On Thursday 22 January 2009 16:56:57 Sam Johnston wrote:
On Thu, Jan 22, 2009 at 8:46 AM, Nikola Smolenski
We can develop tools that would identify
principal authors with
sufficient accuracy; and this list of authors is likely to be short
enough to be practically included in full.
I disagree with this assertion regarding automation and can think of many
situations both in which this does not hold true, giving false negatives
(e.g. single/initial uploads of large contributions, uploads using multiple
aliases, imports, IP numbers and not-logged-in contributions, etc.) and
false positives (e.g. minor edits not marked as such, spam/vandalism,
comprehensive rewrites, deletions, abuse/'attribution whoring', etc.).
I find your disagreement wrong, your lists of examples mostly meaningless, and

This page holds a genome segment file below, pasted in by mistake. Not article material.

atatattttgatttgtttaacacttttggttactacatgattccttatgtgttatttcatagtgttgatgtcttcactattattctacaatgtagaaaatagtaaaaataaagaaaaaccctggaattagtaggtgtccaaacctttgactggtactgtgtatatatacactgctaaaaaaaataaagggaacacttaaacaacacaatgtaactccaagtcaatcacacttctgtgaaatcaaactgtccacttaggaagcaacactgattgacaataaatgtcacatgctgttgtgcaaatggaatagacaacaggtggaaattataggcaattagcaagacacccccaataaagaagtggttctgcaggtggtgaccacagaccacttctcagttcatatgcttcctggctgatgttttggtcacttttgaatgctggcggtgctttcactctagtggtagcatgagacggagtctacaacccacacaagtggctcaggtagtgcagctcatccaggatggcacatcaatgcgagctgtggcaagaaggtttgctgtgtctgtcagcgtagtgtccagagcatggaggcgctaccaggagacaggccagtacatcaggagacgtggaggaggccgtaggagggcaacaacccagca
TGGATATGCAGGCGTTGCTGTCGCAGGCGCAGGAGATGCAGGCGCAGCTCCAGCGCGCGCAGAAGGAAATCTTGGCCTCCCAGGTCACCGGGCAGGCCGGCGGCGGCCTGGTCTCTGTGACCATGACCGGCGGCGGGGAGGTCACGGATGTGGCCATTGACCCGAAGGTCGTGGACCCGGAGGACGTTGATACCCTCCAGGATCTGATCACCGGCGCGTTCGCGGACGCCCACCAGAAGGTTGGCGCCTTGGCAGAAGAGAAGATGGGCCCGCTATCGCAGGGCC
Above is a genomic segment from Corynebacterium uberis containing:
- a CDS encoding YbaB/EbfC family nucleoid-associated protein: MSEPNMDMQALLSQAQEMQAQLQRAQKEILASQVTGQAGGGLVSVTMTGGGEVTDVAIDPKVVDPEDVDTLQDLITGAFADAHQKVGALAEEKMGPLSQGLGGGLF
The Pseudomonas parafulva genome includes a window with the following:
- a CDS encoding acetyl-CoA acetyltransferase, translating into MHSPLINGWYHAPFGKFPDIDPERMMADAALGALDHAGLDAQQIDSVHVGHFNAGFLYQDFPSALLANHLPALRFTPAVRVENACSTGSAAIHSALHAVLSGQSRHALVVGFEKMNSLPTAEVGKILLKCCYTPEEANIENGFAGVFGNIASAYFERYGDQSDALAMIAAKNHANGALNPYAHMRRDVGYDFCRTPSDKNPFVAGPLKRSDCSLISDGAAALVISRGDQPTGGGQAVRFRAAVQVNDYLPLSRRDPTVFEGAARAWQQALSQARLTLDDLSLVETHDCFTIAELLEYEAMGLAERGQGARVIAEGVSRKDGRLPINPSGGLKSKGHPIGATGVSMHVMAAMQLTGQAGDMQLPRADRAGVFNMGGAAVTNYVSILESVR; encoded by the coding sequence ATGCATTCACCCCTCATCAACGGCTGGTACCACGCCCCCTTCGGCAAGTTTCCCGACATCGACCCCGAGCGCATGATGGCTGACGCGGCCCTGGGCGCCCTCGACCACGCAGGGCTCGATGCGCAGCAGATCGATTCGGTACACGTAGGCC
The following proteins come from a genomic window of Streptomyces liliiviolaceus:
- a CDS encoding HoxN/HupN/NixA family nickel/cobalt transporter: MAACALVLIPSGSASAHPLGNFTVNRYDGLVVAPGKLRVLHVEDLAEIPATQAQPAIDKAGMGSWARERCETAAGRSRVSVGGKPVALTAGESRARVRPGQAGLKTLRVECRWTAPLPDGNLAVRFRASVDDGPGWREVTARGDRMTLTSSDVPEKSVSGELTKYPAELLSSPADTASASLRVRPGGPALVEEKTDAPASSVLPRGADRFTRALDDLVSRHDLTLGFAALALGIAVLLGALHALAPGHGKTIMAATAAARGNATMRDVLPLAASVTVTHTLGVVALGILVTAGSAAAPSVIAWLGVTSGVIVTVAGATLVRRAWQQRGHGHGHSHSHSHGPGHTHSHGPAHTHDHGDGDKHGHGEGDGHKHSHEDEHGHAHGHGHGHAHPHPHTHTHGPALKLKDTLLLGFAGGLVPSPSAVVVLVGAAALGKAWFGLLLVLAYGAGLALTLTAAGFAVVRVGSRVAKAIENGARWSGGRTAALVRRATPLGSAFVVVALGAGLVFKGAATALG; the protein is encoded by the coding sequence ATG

even a large percentage of false positives and false negatives preferrable to
no attribution at all.
masse. Oh, and I would place anyone who considers
their own interests
taking precedence over those of the community (both within Wikipedia and
the greater public) into the category of 'tool' too :)
If people feel they are not adequately credited for their contributions, they
are less likely to contribute. Proper attribution is a need of the community.
Wikipedia is a community and those who contribute to
it for egotistic
rather than altruistic reasons (even if the two are often closely related)
are deluding themselves given they were never promised anything, least of
all grandeur. What value do they really think they will get from a 2pt
credit with 5,000 other authors? If it is relevant to their field(s) of
endeavour then they can draw attention to their contribution themselves (as
I do) and if they don't like it then they ought to be off writing books or
knols or contributing to something other than a community wiki.
Great way to care about community interests, there. Sure to draw a lot of new
"Requiring even 2 pages of attributions be
included after every article
inclusion is a non-free tax on content reuse, and a violation of our
Luckily, that is not required.